by Aaron Kesel, Activist Post:
Monsanto (Bayer) operated an intelligence-gathering “fusion center,” to discredit journalists and activists, including singer Neil Young, and paid Google to bury results in its search engine, The Guardian, reported.
Activist Post previously reported that Bayer/Monsanto — the formerly merged company of potentially two of the evilest businesses in history — had kept a file of 200 names, including journalists and lawmakers in hopes of influencing their positions on pesticides according to French prosecutors.
Now, The Guardian has an exposé on Monsanto going a step beyond by spying on journalists through use of a Fusion Center type operation and paying Google to hide negative results.
The Guardian reports:
The records reviewed by the Guardian show Monsanto adopted a multi-pronged strategy to target Carey Gillam, a Reuters journalist who investigated the company’s weedkiller and its links to cancer. Monsanto, now owned by the German pharmaceutical corporation Bayer, also monitored a not-for-profit food research organization through its “intelligence fusion center”, a term that the FBI and other law enforcement agencies use for operations focused on surveillance and terrorism.
The documents, originating from 2015 to 2017, were disclosed as part of one of numerous ongoing court battles on the health hazards of the company’s Roundup weedkiller.
According to The Guardian report, Monsanto also paid Google to promote search results for “Monsanto Glyphosate Carey Gillam” that criticized her work. Further, Monsanto PR staff internally talked about putting pressure on the Reuters news agency, stating they should “continue to push back on [Gillam’s] editors very strongly every chance we get,” and were hoping “she gets reassigned.”
As this author reported for Activate Now, Bayer/Monsanto was recently faced with a jury concluding that its Roundup product causes cancer. The finding was according to a second U.S. jury who ruled its Roundup weed killer was a carcinogenic substance that caused plaintiff Edwin Hardeman’s disease.
Another California man, Dewayne Lee Johnson, was awarded $289 million in August last year after a state jury found Roundup caused his own cancer. That award was later reduced to $78 million and is on appeal by Bayer.
Monsanto recently lost its third legal battle over its massively popular Roundup herbicide, facing a fine of $2.055 billion by a jury in San Francisco who ordered the chemical giant to pay Alva and Alberta Pilliod of Livermore, California, who said it caused their non-Hodgkin’s lymphoma.
The $2 billion in punitive damages and $55 million in compensatory is certain to be reduced by the trial judge or on appeal as David Levine, University of California, Hastings School of Law professor told the Associated Press, “There is zero chance it will stand.”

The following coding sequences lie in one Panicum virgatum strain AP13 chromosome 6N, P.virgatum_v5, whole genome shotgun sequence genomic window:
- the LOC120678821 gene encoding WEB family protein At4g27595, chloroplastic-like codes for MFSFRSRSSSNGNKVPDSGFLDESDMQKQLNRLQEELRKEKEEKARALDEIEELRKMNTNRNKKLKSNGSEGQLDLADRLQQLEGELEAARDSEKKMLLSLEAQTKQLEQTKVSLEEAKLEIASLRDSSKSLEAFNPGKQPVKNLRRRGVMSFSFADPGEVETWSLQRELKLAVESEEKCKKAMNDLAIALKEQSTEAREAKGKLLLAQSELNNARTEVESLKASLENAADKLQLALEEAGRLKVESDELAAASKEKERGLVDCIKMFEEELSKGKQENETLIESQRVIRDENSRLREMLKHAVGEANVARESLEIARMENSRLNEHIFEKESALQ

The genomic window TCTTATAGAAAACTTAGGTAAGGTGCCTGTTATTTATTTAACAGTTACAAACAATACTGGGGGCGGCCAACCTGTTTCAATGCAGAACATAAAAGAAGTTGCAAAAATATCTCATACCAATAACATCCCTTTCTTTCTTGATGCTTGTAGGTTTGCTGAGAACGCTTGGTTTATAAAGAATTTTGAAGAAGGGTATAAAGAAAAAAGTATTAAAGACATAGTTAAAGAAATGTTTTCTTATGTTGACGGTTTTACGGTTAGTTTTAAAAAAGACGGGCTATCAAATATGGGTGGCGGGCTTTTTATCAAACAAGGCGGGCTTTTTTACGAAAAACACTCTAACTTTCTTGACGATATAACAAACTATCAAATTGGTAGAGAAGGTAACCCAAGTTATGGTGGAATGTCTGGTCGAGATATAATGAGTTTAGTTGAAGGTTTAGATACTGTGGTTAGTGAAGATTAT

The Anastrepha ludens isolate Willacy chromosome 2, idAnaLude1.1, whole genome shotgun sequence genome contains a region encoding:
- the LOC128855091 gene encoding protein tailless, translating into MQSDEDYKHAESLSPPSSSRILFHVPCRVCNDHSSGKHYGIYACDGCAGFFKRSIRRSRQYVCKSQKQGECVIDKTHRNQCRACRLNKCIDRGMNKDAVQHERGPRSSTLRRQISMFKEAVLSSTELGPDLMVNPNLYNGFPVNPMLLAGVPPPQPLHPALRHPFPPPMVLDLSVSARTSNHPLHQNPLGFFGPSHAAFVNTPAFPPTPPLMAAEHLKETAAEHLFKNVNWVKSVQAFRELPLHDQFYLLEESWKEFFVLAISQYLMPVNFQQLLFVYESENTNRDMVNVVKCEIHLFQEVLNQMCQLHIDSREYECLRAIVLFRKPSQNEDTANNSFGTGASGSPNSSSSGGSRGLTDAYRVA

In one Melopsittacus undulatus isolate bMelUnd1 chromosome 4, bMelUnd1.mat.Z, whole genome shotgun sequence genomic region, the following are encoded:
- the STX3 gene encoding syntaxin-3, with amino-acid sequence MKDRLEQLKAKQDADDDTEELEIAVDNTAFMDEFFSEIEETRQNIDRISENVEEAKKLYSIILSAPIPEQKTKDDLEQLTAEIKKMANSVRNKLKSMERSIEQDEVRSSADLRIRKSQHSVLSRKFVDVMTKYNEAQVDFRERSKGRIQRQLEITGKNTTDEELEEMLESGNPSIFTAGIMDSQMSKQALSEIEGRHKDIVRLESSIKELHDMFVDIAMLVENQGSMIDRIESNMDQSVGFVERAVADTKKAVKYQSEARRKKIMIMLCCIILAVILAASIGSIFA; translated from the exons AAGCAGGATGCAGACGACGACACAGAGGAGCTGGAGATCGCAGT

The Pilliods said they used Roundup once a week for nine months of the year for more than three decades before being diagnosed with cancer in 2011 and 2015, according to BuzzFeed News.
“We wish that Monsanto had warned us ahead of time of the dangers of using Monsanto and that there was something in the front of their label that said ‘Danger, may cause cancer,’” Alberta Pilliod said at the press conference. “It’s changed our lives forever. We can’t do the things that we used to be able to do, and we really resent Monsanto for that fact.”
Christopher Loder, a spokesman for Monsanto declined to comment on the existence of a fusion center, but said in a statement to The Guardian that the records show
…that Monsanto’s activities were intended to ensure there was a fair, accurate and science-based dialogue about the company and its products in response to significant misinformation, including steps to respond to the publication of a book written by an individual who is a frequent critic of pesticides and GMOs.
Loder added the documents were “cherry-picked by plaintiffs’ lawyers and their surrogates” and that the files did not contradict existing science supporting the continued use of glyphosate, “We take the safety of our products and our reputation very seriously and work to ensure that everyone … has accurate and balanced information.”
You know what the documents do show Loder? They illustrate that Monsanto was operating not as a corporation but as its own private intelligence service going after anyone who dared to criticize or challenge that its products caused health problems.
Activist Post has reported previously that Monsanto had Blackwater set up as its “Intel arm” by Cofer Black, the former head of the CIA’s counter-terrorism center. In 2008 Black traveled to Zürich to meet Kevin Wilson, a security manager for global issues at Monsanto. Black worked as the chairman for the Total Intelligence Consulting Company at the time, which was owned by Blackwater. During this meeting with Wilson, Black proposed to make Total Intelligence the “intel arm” of Monsanto.
Monsanto then hired Total Intelligence Solutions from 2008-09 under the agreement, contracting the firm to “infiltrate animal rights activist groups by having employees become legal members.” It also promised to monitor activists’ blogs and websites on Monsanto’s behalf.
As such it’s very interesting to know that Monsanto continued its intel operations after 2009, all the way up to at least 2017. Although it is unknown if Blackwater’s Total Intelligence was still involved in the monitoring operations.
Further, as a reminder to the reader, it is important to note: Monsanto is documented to have paid offSir Richard Doll, a renowned cancer researcher, for 20 years. Doll received a consultancy fee of $1,500 a day in the mid-1980s for his research on Monsanto’s Agent Orange, finding the chemical didn’t cause cancer.